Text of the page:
It would be difficult to entirely explain the key events leading to my ultimate career choice without acknowledging the role that my religious faith played in my life after graduating high school. I was happy to serve a mission for the Church of Jesus Christ of Latter-day Saints. It was my good fortune to be selected out of hundreds of applicants to serve for two years at FamilySearch Headquarters and Family History Library in Salt Lake City, Utah. This proved to be an invaluable experience and fortunate opportunity.

I learned that genealogy, besides being fascinating, could also be a profession to support myself and a future family. I also learned that people will hire professional genealogists. I enjoyed teaching patrons the basics and began to see this as a viable career option.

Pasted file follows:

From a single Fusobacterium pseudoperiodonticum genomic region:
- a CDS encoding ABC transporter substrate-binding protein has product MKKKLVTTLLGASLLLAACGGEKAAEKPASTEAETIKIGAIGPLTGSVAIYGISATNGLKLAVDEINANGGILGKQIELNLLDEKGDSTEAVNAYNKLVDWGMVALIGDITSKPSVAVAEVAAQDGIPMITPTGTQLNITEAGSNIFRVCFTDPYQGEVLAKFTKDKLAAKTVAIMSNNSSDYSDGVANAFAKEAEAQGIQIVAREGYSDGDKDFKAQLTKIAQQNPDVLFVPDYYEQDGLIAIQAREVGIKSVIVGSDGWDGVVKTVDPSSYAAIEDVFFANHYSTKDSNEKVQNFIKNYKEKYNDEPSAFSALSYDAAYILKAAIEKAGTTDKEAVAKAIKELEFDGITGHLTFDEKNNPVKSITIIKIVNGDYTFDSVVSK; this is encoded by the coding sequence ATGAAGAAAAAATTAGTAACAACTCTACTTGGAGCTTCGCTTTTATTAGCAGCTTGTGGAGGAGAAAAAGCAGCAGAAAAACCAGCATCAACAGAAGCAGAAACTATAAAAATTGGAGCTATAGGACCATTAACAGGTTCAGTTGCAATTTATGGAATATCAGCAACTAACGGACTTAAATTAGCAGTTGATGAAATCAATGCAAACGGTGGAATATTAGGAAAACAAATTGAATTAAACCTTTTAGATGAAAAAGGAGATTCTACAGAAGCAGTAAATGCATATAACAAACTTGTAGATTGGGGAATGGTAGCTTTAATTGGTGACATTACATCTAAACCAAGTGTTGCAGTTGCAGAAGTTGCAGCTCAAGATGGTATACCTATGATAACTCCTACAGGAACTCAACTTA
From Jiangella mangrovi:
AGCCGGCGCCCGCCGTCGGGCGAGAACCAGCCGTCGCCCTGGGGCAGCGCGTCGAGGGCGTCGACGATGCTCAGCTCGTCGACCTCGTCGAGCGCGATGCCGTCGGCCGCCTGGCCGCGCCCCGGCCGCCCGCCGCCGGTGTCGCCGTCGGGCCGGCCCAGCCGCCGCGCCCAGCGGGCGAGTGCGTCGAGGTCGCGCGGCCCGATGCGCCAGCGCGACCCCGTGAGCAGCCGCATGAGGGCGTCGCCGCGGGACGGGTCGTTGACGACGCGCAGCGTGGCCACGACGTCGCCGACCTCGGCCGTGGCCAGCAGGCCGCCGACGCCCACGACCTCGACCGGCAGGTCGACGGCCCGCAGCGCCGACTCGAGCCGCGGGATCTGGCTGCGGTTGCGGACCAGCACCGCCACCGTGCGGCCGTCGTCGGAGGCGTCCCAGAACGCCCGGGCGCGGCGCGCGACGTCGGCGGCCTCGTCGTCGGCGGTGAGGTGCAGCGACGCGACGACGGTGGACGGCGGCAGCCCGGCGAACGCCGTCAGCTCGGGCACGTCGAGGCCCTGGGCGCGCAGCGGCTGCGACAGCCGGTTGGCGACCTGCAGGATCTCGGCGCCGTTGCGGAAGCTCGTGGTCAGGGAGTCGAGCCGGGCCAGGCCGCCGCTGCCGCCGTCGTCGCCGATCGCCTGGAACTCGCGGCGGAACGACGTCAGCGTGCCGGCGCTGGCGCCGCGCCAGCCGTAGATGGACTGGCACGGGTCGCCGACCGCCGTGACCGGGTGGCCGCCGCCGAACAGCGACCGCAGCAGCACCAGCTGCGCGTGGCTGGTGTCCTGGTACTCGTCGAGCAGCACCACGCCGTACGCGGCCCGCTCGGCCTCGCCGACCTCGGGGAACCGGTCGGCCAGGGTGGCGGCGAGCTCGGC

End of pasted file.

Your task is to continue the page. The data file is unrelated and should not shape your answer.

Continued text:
The library professionals I worked with told me about becoming an Accredited Genealogist through ICAPGEN, the International Commission for the Accreditation of Professional Genealogists. Prospective candidates needed to spend a thousand hours in one specific region that ICAPGEN tested on. There were a series of tests and projects that, if I passed, would award me an Accredited Genealogist credential and the AG® postnominal. Upon learning all this, I feverishly spent as much time as I could researching in Swedish records. Many of my ancestors originated in this country, and I had spent several months learning how to work those lines. Through much self-learning efforts and mentoring, I learned about the Swedish language, its culture, its geography, its records and history, and how rich Sweden was in all of those things.